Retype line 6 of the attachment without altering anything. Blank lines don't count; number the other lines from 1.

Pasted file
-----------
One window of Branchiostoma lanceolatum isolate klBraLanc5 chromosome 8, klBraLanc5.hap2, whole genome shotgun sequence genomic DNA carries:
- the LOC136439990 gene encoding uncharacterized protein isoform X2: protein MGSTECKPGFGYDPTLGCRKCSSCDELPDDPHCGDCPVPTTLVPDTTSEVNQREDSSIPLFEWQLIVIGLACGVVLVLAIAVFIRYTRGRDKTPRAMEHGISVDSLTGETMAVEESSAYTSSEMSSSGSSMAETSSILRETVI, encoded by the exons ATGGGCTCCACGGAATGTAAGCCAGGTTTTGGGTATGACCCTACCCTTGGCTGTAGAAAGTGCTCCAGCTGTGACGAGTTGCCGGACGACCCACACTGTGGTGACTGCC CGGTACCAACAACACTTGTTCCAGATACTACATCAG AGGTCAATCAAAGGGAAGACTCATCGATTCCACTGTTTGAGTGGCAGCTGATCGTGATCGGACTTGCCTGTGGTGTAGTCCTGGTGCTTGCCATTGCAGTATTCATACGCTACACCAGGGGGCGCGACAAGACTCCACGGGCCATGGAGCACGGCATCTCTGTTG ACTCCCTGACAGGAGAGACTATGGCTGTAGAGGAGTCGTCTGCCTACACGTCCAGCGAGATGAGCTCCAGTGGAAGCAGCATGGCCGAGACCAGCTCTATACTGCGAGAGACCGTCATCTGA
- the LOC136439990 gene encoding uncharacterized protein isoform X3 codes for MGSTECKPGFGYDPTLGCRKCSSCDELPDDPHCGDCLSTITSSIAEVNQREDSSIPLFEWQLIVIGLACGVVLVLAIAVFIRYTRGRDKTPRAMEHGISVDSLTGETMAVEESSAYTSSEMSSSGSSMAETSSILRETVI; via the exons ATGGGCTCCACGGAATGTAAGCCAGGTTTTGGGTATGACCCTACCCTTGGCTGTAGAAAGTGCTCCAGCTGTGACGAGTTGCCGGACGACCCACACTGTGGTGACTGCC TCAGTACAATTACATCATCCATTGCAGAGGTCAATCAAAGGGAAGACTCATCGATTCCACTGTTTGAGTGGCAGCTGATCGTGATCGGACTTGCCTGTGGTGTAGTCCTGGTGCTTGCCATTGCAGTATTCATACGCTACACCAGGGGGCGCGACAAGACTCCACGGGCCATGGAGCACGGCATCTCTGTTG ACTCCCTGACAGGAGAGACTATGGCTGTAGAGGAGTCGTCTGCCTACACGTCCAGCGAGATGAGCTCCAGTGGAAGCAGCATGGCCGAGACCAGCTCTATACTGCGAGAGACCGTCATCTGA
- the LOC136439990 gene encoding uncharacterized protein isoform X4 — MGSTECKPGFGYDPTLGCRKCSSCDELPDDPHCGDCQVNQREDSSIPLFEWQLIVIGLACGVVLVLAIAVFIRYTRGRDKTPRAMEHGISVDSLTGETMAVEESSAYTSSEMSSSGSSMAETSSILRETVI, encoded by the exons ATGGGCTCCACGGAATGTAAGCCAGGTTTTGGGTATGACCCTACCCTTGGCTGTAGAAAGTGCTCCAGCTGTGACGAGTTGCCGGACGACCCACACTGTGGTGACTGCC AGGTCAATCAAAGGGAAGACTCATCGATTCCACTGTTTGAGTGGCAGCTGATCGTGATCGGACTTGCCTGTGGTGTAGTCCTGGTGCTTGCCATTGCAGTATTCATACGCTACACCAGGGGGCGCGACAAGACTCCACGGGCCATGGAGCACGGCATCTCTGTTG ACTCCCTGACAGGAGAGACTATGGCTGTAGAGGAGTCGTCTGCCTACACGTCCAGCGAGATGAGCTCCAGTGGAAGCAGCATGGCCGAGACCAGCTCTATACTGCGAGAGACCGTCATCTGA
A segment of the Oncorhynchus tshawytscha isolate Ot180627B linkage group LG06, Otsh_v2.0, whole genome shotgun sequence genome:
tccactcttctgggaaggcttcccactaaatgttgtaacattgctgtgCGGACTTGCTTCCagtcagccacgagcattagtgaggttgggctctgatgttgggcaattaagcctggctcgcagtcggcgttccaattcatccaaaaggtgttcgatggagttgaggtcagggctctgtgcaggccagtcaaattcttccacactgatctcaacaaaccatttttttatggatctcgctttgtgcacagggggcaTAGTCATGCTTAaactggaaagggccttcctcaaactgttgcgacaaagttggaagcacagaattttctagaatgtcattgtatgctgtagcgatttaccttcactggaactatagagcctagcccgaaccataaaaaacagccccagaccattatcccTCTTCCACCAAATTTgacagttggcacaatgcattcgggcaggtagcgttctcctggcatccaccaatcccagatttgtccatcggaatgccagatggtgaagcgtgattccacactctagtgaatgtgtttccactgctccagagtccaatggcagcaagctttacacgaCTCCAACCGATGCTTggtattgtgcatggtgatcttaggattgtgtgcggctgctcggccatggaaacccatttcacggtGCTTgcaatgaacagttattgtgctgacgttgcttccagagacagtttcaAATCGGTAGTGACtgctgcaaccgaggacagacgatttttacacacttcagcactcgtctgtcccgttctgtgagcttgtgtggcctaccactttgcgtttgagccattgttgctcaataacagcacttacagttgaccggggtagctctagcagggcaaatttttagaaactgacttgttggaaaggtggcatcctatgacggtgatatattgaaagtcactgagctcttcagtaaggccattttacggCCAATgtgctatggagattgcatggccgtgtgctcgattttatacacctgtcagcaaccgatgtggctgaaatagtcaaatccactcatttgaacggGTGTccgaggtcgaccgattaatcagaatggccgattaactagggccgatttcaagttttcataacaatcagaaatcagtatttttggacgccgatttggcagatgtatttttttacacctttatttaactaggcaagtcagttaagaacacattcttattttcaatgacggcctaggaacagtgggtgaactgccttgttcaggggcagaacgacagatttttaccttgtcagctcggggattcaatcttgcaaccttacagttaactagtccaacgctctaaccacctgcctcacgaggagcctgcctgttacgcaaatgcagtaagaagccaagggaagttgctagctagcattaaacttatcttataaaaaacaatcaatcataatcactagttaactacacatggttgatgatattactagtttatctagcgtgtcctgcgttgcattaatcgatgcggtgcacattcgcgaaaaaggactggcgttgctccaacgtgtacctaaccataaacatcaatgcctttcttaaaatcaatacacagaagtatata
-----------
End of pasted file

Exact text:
tccactcttctgggaaggcttcccactaaatgttgtaacattgctgtgCGGACTTGCTTCCagtcagccacgagcattagtgaggttgggctctgatgttgggcaattaagcctggctcgcagtcggcgttccaattcatccaaaaggtgttcgatggagttgaggtcagggctctgtgcaggccagtcaaattcttccacactgatctcaacaaaccatttttttatggatctcgctttgtgcacagggggcaTAGTCATGCTTAaactggaaagggccttcctcaaactgttgcgacaaagttggaagcacagaattttctagaatgtcattgtatgctgtagcgatttaccttcactggaactatagagcctagcccgaaccataaaaaacagccccagaccattatcccTCTTCCACCAAATTTgacagttggcacaatgcattcgggcaggtagcgttctcctggcatccaccaatcccagatttgtccatcggaatgccagatggtgaagcgtgattccacactctagtgaatgtgtttccactgctccagagtccaatggcagcaagctttacacgaCTCCAACCGATGCTTggtattgtgcatggtgatcttaggattgtgtgcggctgctcggccatggaaacccatttcacggtGCTTgcaatgaacagttattgtgctgacgttgcttccagagacagtttcaAATCGGTAGTGACtgctgcaaccgaggacagacgatttttacacacttcagcactcgtctgtcccgttctgtgagcttgtgtggcctaccactttgcgtttgagccattgttgctcaataacagcacttacagttgaccggggtagctctagcagggcaaatttttagaaactgacttgttggaaaggtggcatcctatgacggtgatatattgaaagtcactgagctcttcagtaaggccattttacggCCAATgtgctatggagattgcatggccgtgtgctcgattttatacacctgtcagcaaccgatgtggctgaaatagtcaaatccactcatttgaacggGTGTccgaggtcgaccgattaatcagaatggccgattaactagggccgatttcaagttttcataacaatcagaaatcagtatttttggacgccgatttggcagatgtatttttttacacctttatttaactaggcaagtcagttaagaacacattcttattttcaatgacggcctaggaacagtgggtgaactgccttgttcaggggcagaacgacagatttttaccttgtcagctcggggattcaatcttgcaaccttacagttaactagtccaacgctctaaccacctgcctcacgaggagcctgcctgttacgcaaatgcagtaagaagccaagggaagttgctagctagcattaaacttatcttataaaaaacaatcaatcataatcactagttaactacacatggttgatgatattactagtttatctagcgtgtcctgcgttgcattaatcgatgcggtgcacattcgcgaaaaaggactggcgttgctccaacgtgtacctaaccataaacatcaatgcctttcttaaaatcaatacacagaagtatata